How to claw back returns
Monday 16 August 2004
If there is one thing that haunts stockbrokers' dreams above all else, even more perhaps than an insider trading investigation, it is a prolonged bear market where share prices fall month after month after month.
By The LandlordSuch an environment is depressing not only for the psyche but for the general process of intermediating financial markets.
For one thing, stockbrokers and financial planners are perennially optimistic.
People who sell equities are generally remunerated in three ways: from a fee on the sale of some sort of equity-based security, promoting share floats or an ongoing fee to manage a portfolio.
A bear market makes the execution of any one of these processes much more difficult. Mum and Dad, after hearing the news that stock prices have fallen, decide to leave the money safely in the bank.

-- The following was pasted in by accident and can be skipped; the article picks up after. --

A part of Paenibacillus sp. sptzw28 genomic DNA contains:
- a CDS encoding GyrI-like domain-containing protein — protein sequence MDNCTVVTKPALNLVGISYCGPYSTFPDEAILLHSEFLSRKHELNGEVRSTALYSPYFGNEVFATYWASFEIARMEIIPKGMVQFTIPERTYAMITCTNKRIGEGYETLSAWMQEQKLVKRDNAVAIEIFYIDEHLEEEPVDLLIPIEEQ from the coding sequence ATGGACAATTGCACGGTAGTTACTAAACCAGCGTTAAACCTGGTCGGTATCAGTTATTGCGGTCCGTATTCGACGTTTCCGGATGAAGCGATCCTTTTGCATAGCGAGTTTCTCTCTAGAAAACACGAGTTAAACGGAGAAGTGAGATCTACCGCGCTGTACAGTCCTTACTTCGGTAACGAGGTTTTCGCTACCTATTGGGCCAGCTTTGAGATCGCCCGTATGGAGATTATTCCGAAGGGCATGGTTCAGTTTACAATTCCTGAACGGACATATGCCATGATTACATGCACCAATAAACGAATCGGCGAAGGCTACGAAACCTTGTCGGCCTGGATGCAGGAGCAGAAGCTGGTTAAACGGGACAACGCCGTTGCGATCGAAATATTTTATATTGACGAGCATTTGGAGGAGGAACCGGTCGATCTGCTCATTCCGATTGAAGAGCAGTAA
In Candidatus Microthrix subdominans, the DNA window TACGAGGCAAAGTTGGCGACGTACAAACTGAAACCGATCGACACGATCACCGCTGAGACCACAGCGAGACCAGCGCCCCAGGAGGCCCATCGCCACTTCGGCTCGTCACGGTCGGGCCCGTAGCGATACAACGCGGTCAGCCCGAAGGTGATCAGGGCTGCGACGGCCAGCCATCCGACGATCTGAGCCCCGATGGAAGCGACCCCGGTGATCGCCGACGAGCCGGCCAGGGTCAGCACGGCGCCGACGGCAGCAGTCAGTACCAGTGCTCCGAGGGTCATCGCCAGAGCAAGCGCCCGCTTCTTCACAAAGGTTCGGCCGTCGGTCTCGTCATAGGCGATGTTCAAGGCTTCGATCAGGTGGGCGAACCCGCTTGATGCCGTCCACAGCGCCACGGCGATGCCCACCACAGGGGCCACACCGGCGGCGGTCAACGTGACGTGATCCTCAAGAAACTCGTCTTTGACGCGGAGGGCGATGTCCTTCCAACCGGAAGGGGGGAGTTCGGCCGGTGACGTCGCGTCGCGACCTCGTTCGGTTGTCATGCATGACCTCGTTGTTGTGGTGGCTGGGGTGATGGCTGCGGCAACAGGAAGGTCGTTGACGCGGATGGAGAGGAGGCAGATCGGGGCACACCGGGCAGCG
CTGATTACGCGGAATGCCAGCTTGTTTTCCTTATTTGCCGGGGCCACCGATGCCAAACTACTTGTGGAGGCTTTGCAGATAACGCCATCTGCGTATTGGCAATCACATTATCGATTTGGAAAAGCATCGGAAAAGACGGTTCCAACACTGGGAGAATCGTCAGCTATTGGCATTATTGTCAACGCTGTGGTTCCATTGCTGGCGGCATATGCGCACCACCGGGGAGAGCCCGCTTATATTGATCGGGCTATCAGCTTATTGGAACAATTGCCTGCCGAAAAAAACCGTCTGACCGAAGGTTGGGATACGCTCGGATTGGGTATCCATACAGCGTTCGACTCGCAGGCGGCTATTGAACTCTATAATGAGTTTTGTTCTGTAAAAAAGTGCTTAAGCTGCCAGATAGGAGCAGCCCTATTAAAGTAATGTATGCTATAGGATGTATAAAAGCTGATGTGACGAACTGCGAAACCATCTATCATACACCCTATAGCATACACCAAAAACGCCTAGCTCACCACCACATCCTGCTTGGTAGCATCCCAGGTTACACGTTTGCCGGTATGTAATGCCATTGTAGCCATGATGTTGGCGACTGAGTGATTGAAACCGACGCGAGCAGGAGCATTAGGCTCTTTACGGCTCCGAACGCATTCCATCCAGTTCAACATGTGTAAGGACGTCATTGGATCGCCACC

Read More - Opens in a new window
Commenting is closed
It’s full steam ahead for the Stevenson Group’s $800 million, 361-hectare industrial and residential development in South Auckland – despite the uncertainties of the post-Covid-19 era.
The Reserve Bank says the commercial property sector is vulnerable to the Covid-19 crisis. But PMG Funds' chief executive believes that while there’ll be short-term pain, the biggest long-term impact will be structural change.
Mortgage lending fell to its lowest level on record last month as the property market ground to a halt during the Covid-19 lockdown.